23 Jul 2020
The global exodus from the workplace deserted urban city centres overnight, as everyone returned home to set up their makeshift offices. There’s no doubt that COVID-19 has transformed how we work - and the effects of this transformation will be lasting. Working from home was a completely unprecedented experience for the vast majority of workers and many lessons have been learnt as a result. Gensler’s US Work From Home survey discovered that 56% of workers expect to spend at least 1 day working from home per week in the future. People want to continue elements of this new experience into the future, for when we expect to reach a ‘new normal’. We foresee a hybrid reality where the home and the workplace will serve as two key environments forming a renewed user experience.
Fears of Mass Transportation
Not only has COVID-19 and its resulting lockdown affected people’s attitude to how and where they work, it has instilled fears of the health risks of exposure to other people and awakened a consciousness of constant awareness as to one’s own health and safety. As we start to reopen our workplaces, this fear and wariness is a new mindset that has to be considered at every step of the workplace experience. People may be more comfortable exposing themselves to their colleagues, as they know them well and are therefore more likely to trust them, not to mention the fact that they have been craving their company for the past 5 months. However, commuting back to the city centre, or the downtown HQ, is where this fear will suffer most. Mass transportation, particularly at peak times, poses a huge health threat in the light of the coronavirus, so the daily commute becomes a barrier of elevated risk between the two working environments. In the context of larger cities like London and New York City, the tube or the subway are likely to be the least popular modes of transport; their former levels of maximum density during rush hour being exactly the conditions people will be wanting to avoid. Although transportation management authorities will no doubt be developing strategies to address these high density levels, it will be essential to first overcome the health-related anxiety felt by passengers. This fear of mass transit could bring about resistance and reluctance amongst people returning to the city centre or downtown workspaces.
Retreat to Suburbia
As a result, we could see a mass retreat towards suburban locations. Large corporates may find that their suburban campuses rise in popularity and we could see a climbing trend in coworking and flex space in outer-city suburbia. People want to work closer to home. The extended home working experience of the past 5 months has opened our eyes to how technology can keep us connected whilst maintaining an improved work-life balance with the absence of the commute. Being able to walk, cycle or drive a quick and easy route removes the unwanted stress and risks posed by urban mass transportation systems. This barrier no longer needs to be overcome and people can then enjoy an enhanced working experience much closer to home. Although you may not be amongst your ‘tribe’ or your familiar colleagues, a coworking space is dedicated to providing the optimum experience for getting work done, unlike the home. From a wellbeing perspective, simply to be around other people is like a tonic, having been shut in the home for such an extended period, and as Ala Sobierajski of HuddleHQ said in a recent panel discussion with Spacestor “you are inspired by the presence of other talent.” However, there’s a certain energy, passion and personality about the dense community of an urban centre that is hard to recreate in suburban areas. As Natalie Engels of Gensler mentioned during the same panel debate, “when you start to move out to the suburbs, can you find a community that can mimic that energy level?”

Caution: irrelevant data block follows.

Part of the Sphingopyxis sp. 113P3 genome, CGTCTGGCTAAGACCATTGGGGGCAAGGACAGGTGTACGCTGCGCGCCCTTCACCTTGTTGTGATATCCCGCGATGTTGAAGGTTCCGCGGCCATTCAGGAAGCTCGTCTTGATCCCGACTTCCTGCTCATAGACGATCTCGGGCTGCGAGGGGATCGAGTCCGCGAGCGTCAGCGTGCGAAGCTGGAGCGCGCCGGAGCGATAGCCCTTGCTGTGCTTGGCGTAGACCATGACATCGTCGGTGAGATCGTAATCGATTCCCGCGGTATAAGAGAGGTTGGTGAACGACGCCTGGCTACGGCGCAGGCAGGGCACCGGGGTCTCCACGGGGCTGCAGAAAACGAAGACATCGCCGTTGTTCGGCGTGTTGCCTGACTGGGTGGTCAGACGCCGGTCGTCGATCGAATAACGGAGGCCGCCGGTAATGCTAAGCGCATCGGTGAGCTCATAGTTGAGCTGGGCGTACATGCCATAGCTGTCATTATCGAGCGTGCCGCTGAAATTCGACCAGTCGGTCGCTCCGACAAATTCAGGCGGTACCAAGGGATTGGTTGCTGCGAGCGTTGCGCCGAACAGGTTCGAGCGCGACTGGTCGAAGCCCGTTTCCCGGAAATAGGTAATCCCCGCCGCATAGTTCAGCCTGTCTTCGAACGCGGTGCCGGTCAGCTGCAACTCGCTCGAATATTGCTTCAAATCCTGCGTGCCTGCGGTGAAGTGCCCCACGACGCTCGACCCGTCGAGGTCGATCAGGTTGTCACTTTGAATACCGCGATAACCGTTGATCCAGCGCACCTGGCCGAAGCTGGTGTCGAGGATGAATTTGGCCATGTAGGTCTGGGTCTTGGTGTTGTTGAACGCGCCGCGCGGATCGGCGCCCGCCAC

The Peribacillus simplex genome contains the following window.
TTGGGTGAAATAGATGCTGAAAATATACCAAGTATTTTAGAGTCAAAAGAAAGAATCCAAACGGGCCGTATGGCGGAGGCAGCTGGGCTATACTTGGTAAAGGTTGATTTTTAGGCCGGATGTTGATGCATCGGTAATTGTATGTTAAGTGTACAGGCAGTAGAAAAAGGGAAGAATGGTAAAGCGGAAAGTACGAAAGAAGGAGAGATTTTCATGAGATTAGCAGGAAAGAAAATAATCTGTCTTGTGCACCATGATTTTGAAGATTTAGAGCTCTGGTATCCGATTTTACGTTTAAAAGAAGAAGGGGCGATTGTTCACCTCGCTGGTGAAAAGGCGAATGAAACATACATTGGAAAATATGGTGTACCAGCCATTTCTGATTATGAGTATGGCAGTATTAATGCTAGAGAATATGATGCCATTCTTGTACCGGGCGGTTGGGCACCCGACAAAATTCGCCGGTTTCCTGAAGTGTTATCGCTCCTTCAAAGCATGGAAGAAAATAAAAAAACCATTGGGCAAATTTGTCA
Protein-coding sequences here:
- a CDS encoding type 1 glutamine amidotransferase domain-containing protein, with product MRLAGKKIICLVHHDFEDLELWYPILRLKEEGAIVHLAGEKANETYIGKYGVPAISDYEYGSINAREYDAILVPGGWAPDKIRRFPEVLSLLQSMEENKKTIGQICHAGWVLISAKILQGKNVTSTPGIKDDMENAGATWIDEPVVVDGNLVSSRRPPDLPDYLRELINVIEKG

Hub & Spoke Model
A solution that responds to this is a rethought workspace model referred to as ‘hub and spoke’. The hub being the organisation’s headquarters, usually located in an urban setting, becomes the destination space. Natalie Engels referred to the hub as being a place you’d go occasionally to get “a dose of, or grounding in, the megaculture of the company.” The spoke locations are more regional workspaces strategically located close to where people live, in the suburbs. This real estate model gives employees more flexibility; they have the choice of commuting into the urban hub or working in their closest spoke location. With the anxieties and fears of personal health and safety caused by the pandemic, this model would be an attractive solution that overcomes the risks posed by a city commute, yet still provides an enriching social connection to the company culture.
It will be interesting to observe how companies return to their physical workplaces. The WFH experiment brought about by COVID-19 has changed many people’s attitudes to how and where they work, and data is discovering that although, overwhelmingly, people want to return to the office, they don’t want to give up the home environment altogether and would rather a hybrid experience of both locations. The fear of mass transportation will take time to overcome and will most likely shape choices relating to workplace strategy in the initial phases of return, perhaps reducing the density of urban settings with the rising popularity of suburban workspaces, closer to home.
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